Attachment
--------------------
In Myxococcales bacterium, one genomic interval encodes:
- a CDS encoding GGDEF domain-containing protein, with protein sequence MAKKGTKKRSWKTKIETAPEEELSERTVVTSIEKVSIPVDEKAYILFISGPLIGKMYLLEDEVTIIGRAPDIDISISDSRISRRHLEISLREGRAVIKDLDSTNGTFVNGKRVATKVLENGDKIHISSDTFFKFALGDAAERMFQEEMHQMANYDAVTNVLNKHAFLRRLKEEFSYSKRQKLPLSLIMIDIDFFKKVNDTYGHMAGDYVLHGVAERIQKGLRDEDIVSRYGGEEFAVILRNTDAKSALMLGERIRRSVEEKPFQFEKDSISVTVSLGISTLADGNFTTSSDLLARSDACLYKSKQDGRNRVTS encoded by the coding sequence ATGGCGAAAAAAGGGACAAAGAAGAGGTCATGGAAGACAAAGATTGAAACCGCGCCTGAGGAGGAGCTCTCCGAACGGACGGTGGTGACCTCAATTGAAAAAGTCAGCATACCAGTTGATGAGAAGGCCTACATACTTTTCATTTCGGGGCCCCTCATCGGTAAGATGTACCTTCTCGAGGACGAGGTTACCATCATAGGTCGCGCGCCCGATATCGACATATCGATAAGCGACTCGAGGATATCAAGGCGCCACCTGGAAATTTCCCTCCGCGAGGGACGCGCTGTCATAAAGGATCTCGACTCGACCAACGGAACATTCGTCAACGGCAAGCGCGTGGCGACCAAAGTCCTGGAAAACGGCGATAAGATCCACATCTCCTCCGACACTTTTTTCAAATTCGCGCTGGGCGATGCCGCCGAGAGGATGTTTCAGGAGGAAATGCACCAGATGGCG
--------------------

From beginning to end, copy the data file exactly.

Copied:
In Myxococcales bacterium, one genomic interval encodes:
- a CDS encoding GGDEF domain-containing protein, with protein sequence MAKKGTKKRSWKTKIETAPEEELSERTVVTSIEKVSIPVDEKAYILFISGPLIGKMYLLEDEVTIIGRAPDIDISISDSRISRRHLEISLREGRAVIKDLDSTNGTFVNGKRVATKVLENGDKIHISSDTFFKFALGDAAERMFQEEMHQMANYDAVTNVLNKHAFLRRLKEEFSYSKRQKLPLSLIMIDIDFFKKVNDTYGHMAGDYVLHGVAERIQKGLRDEDIVSRYGGEEFAVILRNTDAKSALMLGERIRRSVEEKPFQFEKDSISVTVSLGISTLADGNFTTSSDLLARSDACLYKSKQDGRNRVTS encoded by the coding sequence ATGGCGAAAAAAGGGACAAAGAAGAGGTCATGGAAGACAAAGATTGAAACCGCGCCTGAGGAGGAGCTCTCCGAACGGACGGTGGTGACCTCAATTGAAAAAGTCAGCATACCAGTTGATGAGAAGGCCTACATACTTTTCATTTCGGGGCCCCTCATCGGTAAGATGTACCTTCTCGAGGACGAGGTTACCATCATAGGTCGCGCGCCCGATATCGACATATCGATAAGCGACTCGAGGATATCAAGGCGCCACCTGGAAATTTCCCTCCGCGAGGGACGCGCTGTCATAAAGGATCTCGACTCGACCAACGGAACATTCGTCAACGGCAAGCGCGTGGCGACCAAAGTCCTGGAAAACGGCGATAAGATCCACATCTCCTCCGACACTTTTTTCAAATTCGCGCTGGGCGATGCCGCCGAGAGGATGTTTCAGGAGGAAATGCACCAGATGGCG